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### When < isn't less than

by inelukii (Sexton)
 on Sep 11, 2003 at 18:45 UTC Need Help??
inelukii has asked for the wisdom of the Perl Monks concerning the following question:

Monks,

I have inherited some code that does what would appear to be a simple binning operation. However, I have discovered an error in the binning but for the life of me don't see what's wrong with the code.

Given a set of data between 0.9 and 1, the code should place it in 12 different bins.
Bin 0 is < 0.9,
Bin 1 >= 0.9 && < 0.91,
Bin 2 >= 0.91 && < 0.92,
etc..
Bin 11 >= 1.0

When run, some values get shifted down, others are placed in appropriate bins. So far, I am concerned with the < operator because it shows for example, that 0.99 is < 0.99. I hope there is a stupid mistake that I am just missing; I'd appreciate any assistance. Whether the binning algorithm is efficient or not, I'm not currently concerned with, first and foremost is that it work.

Here's the code...

```#!/usr/bin/perl
use strict;

my %final_data = (
'1'    => 1.000,
'2'    => 0.990,
'3'    => 0.980,
'4'    => 0.970,
'5'    => 0.960,
'6'    => 0.950,
'7'    => 0.940,
'8'    => 0.930,
'9'    => 0.920,
'10'    => 0.910,
'11'    => 0.900,
'12'    => 0.890,
);

my \$min = 0.90;
my \$max = 1.00;
my \$low;
my \$high;
my \$incr = 0.01;

DATA_ITEM:
for my \$key ( sort { \$a <=> \$b } keys %final_data )
{
\$low = \$min;
\$high = \$min + \$incr;
for my \$bin ( 1 .. 10 )
{
if( \$final_data{\$key} < \$min )
{
warn "\$final_data{\$key} fell in bin 0 ( \$final_data{\$key} < \$min
+)\n";
\$low = \$high;
\$high += \$incr;
next DATA_ITEM;
}
elsif( \$final_data{\$key} >= \$max )
{
warn "\$final_data{\$key} fell in bin 11 ( \$final_data{\$key} >= \$ma
+x )\n";
\$low = \$high;
\$high += \$incr;
next DATA_ITEM;
}
elsif( (\$final_data{\$key} >= \$low) && (\$final_data{\$key} < \$high
+) )
{
warn "\$final_data{\$key} fell in bin \$bin ( \$final_data{\$key} >= \$
+low && \$final_data{\$key} < \$high )\n";
\$low = \$high;
\$high += \$incr;
next DATA_ITEM;
}
\$low = \$high;
\$high += \$incr;
}
}

Inelukii

Replies are listed 'Best First'.
Re: When < isn't less than
by dws (Chancellor) on Sep 11, 2003 at 19:07 UTC
When run, some values get shifted down, others are placed in appropriate bins. So far, I am concerned with the < operator because it shows for example, that 0.99 is < 0.99.

What it is actually showing is that

(0.9 + 0.01 + 0.01 + ... + 0.01) < 0.99
Welcome to the wild, wacky world of imprecise floating point representation. The problem, or one of them, is that the numbers you're using (other than 1.0) don't have precise counterparts in the internal floating point representation that chips use to represent real numbers. When you start adding them, the imprecision gets more noticeable.

If you're concerned, you might be able to scale your data up by 100x, then scale back when its time to display the buckets.

When 0.99 isn't 0.99
by Thelonius (Priest) on Sep 11, 2003 at 19:16 UTC
If you add these two lines:
```     my \$x = \$final_data{\$key};
printf "x = %.20f  high= %.20f\n", \$x, \$high;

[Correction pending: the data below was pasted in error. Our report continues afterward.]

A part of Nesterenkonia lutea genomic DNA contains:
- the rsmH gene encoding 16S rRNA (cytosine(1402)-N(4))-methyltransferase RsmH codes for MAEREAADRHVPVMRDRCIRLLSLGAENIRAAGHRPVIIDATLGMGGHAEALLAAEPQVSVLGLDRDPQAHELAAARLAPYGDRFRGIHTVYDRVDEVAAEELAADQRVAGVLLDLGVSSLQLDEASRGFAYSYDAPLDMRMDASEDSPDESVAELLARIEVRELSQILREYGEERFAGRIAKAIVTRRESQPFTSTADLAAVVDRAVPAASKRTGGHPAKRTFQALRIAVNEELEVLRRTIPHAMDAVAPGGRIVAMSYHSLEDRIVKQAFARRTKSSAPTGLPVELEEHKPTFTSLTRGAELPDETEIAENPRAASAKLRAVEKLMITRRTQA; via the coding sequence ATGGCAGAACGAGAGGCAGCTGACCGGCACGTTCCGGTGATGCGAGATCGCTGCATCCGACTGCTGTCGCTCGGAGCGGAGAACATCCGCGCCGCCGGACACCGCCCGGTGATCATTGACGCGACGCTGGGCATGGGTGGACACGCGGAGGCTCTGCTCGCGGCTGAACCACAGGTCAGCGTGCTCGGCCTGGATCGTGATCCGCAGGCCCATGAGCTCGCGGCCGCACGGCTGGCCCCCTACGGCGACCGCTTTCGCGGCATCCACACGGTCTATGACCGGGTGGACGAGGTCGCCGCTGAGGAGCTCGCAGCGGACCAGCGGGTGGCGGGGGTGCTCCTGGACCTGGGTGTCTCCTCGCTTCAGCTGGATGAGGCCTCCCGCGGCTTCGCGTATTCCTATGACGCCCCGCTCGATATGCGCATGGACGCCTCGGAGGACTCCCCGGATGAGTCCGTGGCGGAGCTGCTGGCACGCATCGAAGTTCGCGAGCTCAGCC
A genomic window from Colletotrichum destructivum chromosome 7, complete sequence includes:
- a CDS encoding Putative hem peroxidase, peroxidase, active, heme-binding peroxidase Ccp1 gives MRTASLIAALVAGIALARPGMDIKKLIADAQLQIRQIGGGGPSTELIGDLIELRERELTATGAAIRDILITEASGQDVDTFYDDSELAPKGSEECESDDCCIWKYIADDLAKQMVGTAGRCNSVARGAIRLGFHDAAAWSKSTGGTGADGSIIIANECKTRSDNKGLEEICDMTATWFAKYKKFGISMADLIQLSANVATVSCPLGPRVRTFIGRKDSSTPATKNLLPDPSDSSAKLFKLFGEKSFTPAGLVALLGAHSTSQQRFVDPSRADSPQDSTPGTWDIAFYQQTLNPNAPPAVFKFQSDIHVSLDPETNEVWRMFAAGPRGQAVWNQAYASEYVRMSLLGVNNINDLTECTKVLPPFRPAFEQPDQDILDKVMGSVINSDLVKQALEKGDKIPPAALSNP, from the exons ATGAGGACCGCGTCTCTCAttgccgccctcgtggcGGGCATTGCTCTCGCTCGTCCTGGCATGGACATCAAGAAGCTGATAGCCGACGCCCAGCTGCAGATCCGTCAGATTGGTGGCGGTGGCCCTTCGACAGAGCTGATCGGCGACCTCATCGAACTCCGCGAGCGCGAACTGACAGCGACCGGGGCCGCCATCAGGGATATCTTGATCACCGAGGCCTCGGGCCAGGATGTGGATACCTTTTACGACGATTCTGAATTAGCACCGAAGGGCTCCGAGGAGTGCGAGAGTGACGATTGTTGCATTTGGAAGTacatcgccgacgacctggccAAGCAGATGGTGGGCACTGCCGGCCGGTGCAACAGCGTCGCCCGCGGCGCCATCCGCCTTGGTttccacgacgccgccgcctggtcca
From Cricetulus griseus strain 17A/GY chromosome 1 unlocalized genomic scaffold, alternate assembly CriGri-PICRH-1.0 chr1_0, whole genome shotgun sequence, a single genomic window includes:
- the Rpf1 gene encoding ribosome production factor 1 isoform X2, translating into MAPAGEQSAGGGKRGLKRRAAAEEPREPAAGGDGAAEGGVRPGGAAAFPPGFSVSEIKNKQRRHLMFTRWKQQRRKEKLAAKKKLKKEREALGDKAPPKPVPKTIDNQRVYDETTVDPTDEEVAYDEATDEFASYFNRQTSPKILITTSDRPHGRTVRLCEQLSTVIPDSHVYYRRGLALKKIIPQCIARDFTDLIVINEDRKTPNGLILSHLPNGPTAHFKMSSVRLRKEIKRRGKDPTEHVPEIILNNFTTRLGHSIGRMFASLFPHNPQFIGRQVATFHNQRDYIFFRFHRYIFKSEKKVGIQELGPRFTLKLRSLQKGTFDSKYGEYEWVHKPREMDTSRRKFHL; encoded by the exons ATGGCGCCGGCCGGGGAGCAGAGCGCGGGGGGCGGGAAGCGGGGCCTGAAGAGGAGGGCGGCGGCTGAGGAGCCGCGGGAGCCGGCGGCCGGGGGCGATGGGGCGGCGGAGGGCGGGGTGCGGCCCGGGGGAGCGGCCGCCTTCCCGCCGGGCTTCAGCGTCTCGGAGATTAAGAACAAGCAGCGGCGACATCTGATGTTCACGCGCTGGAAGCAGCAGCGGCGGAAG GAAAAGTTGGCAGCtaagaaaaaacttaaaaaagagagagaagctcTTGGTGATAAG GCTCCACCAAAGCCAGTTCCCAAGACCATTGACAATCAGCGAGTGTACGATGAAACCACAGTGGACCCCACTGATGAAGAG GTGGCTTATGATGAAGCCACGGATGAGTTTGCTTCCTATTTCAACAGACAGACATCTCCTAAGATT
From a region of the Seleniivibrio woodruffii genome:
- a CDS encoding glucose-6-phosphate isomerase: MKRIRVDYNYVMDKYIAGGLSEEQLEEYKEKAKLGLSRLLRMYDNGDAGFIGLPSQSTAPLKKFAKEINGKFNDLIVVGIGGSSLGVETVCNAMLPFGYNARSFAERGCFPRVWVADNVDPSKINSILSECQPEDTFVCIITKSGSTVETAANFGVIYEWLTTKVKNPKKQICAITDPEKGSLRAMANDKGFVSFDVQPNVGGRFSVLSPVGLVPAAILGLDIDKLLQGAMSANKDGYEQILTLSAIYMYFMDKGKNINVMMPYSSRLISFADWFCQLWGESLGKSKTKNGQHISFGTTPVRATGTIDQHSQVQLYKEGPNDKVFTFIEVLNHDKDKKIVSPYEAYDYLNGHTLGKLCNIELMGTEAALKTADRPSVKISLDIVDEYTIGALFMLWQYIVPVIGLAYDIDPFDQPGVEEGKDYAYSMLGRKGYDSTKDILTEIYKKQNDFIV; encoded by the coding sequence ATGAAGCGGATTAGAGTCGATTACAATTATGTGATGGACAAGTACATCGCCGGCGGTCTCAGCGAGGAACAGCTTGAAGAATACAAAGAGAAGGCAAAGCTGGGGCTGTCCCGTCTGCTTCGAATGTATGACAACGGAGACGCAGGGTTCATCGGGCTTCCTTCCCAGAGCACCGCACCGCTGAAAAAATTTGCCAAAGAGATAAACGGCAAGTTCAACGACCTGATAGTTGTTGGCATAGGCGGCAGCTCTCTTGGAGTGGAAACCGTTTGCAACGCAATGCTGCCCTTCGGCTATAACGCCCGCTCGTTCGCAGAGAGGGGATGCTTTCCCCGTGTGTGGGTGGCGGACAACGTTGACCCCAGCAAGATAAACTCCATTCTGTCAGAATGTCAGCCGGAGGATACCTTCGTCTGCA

you will get this output:
```x = 0.98999999999999999000  high= 0.99000000000000010000
x = 0.97999999999999998000  high= 0.98000000000000009000
x = 0.96999999999999997000  high= 0.97000000000000008000
x = 0.95999999999999996000  high= 0.96000000000000008000
x = 0.94999999999999996000  high= 0.95000000000000007000
x = 0.93999999999999995000  high= 0.94000000000000006000
x = 0.93000000000000005000  high= 0.94000000000000006000
x = 0.92000000000000004000  high= 0.93000000000000005000
x = 0.91000000000000003000  high= 0.92000000000000004000
x = 0.90000000000000002000  high= 0.91000000000000003000
As you can see, the 0.99 that you get by assigning 0.99 is not the same as the 0.99 you get when you start with 0.90 and add 0.01 nine times. That's the way it is with binary floating point numbers. They're not exactly what you expect. There are several things you could do:
1. Don't worry about it. If these are measurements, e.g., then ones that fall right on the boundaries of the bins are inherently ambiguous.
2. Use an arbitrary-precision math package. There are ones for Perl, but I haven't used them, so I can't comment more.
3. Scale everything so that they are all integers.
Re: When < isn't less than
by hossman (Prior) on Sep 11, 2003 at 19:30 UTC

My favorite node on this topic is Still puzzled by floats.

Particularly because I had just done a bunch of research on this prior to seeing that node (in an attept to educate many of my co-workers who didn't get it no matter how many times it bit them), and had it all fresh in my mind when I wrote my reply.

Re: When < isn't less than
by sutch (Curate) on Sep 11, 2003 at 19:12 UTC
Your issue has to do with the way that numbers are represented by Perl. An article that is helpful in understanding this can be found at TPJ.
Re: When < isn't less than
by inelukii (Sexton) on Sep 11, 2003 at 21:29 UTC
Thanks for the helpful responses. I'd printed %.6f and not seen any difference, thanks for the clarification.

Inelukii

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